As a methodology, descriptive and hermeneutic phenomenologies also vary significantly.
In descriptive phenomenology one has the technique of ‘bracketing off’ influences around a phenomenon to get to the essences (Smith et al 2009). The focus of descriptive phenomenology is the correlation of the noema of experience (the ‘what’) and the noesis (the ‘how it is experienced’). Once ‘the things themselves’ have been identified, or otherwise analyzed, descriptive phenomenology considers its work done. The researcher can do what he or she likes with the outcomes, but those actions will be a departure from descriptive phenomenology. In hermeneutic phenomenology one has approaches that recommend to the researcher to interpret the meanings found in relation to phenomena. Often these approaches suggest the analysis of text to find these meanings and allow interpretation. The focus is on understanding the meaning of experience by searching for themes, engaging with the data interpretively, with less emphasis on the essences that are important to descriptive phenomenology. Also, hermeneutic phenomenology prefers not to formalize an analytical method so that the context of the phenomenon itself can dictate how the data are analyzed (Langdridge 2007 in Sloan & Bowe 2014, 9).
Van Manen (197 in Sloan and Bowe 2014, 3) noted that to apply the hermeneutic phenomenology, a researcher “has to apply the skill of reading texts, such as the text of transcripts, that is, the spoken accounts of personal experience.” These spoken accounts of personal experience are what van Manen (1997) referred to as “isolating themes.”
These isolating themes can be viewed as written interpretations of lived experience. Using van Manen’s (1997) words, Sloan and Bowe (2014, 3) notes that any application of hermeneutic phenomenology requires the examination of text, to reflect on its content in order to discover something ‘telling’, something ‘meaningful’, something ‘thematic’. By having isolated phenomenal themes, one can rewrite the theme while interpreting the meaning of the phenomenon or lived experience.
Brought about by their difference in terms of their process of interpreting and describing human experience to understand the central nature of that experience, descriptive phenomenology and hermeneutic phenomenology also differ in terms of the role of reflexivity. Reflexivity” is a person’s reflection upon or examination of a situation or experience. It can help in interpreting the meanings discovered, or add value to those types of interpretations” (Langdridge 2007 in Sloan and Bowe 2014, 11).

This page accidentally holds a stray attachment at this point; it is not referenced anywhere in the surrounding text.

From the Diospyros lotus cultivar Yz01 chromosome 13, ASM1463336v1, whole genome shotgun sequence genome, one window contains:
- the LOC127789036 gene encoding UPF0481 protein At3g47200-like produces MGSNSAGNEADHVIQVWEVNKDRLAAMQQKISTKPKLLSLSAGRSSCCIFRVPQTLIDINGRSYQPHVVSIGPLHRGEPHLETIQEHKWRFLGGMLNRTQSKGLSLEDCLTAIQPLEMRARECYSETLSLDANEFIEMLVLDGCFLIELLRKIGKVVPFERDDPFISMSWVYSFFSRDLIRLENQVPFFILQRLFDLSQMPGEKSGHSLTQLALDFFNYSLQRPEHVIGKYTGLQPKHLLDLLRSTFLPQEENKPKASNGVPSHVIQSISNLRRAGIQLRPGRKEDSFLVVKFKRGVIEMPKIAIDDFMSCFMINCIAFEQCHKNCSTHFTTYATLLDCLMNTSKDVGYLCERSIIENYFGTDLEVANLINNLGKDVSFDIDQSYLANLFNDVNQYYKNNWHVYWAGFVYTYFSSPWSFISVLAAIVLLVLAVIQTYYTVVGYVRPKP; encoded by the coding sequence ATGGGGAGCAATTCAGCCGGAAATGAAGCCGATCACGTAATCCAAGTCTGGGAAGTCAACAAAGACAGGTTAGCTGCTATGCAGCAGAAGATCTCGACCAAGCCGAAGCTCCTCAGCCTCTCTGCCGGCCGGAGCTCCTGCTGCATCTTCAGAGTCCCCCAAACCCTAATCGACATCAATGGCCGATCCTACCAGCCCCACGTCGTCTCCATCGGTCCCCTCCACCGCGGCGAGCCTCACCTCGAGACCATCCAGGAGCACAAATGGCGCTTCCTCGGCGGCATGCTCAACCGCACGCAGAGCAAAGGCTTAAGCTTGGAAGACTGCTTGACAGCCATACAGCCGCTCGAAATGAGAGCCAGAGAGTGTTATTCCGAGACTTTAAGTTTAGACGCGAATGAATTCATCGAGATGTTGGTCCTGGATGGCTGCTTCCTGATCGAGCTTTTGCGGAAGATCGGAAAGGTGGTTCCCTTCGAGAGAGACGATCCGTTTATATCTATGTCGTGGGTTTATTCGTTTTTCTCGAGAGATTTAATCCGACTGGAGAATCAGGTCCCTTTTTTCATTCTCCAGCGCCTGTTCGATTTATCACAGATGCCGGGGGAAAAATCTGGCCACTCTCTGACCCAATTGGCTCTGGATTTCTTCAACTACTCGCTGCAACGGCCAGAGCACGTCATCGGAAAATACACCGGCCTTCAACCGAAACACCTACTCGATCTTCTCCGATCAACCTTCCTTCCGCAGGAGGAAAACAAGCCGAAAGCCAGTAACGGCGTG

Reflexivity describes the process in which researchers are conscious of and reflective about the ways in which their questions, methods, and subject position might impact on the data or the psychological knowledge produced in a study (Langdridge 2007 in Sloan and Bowe 2014, 11). Reflexivity is often mentioned in hermeneutic phenomenology …This is where the researcher uses empathy or relevant prior experience as an aid to data analysis and/or interpretation of meanings. Reflexivity has no place in descriptive phenomenology—it is an antithesis to the principle of bracketing out influences on the phenomena so that they can be seen as ‘the things themselves’ (Langdridge 2007 in Sloan and Bowe 2014,12).
Among the fields of inquiry in the social sciences, it was the discipline of psychology that adopted Husserl’s phenomenology. The philosophical perspectives offered by phenomenology have been adopted as a methodology—or a family of methodologies, so that phenomenological psychology can be seen as a ‘family of approaches, which are all informed by phenomenology but with different emphases, depending on the specific strand of phenomenological philosophy that most informs the methodology’ (Langdridge 2007, 4 in Sloan and Bowe 2014, ).
To date, the influence of descriptive phenomenology and hermeneutic phenomenology is visible within the field of qualitative investigative methods. Some have their antecedents in the former and some in the latter. However, hermeneutic or interpretive phenomenology is more prominent being listed as one of the various qualitative methodologies of the social sciences. It is also applied to many sorts of qualitative studies in the human sciences (Sloan and Bowe, 2014, 10 ).
Tan et al. (2009, 2) noted the application or use of hermeneutic phenomenology in recent years in various applied disciplines such as nursing, social work, mental health, and in the study of the experiences of hope and of grief. Nevertheless, hermeneutic phenomenology remains to be both a theoretical perspective and a methodology and not a method of research, and therefore, the challenge to it is the clarity and accountability of its method. Like psychoanalysis, hermeneutic phenomenology faces the critique posed by the positivists about claims to scientific knowledge, one that is utterly objective and is the only type of evidence that is valid and certain (Crotty 1998 in Tan et al., 2009, 2).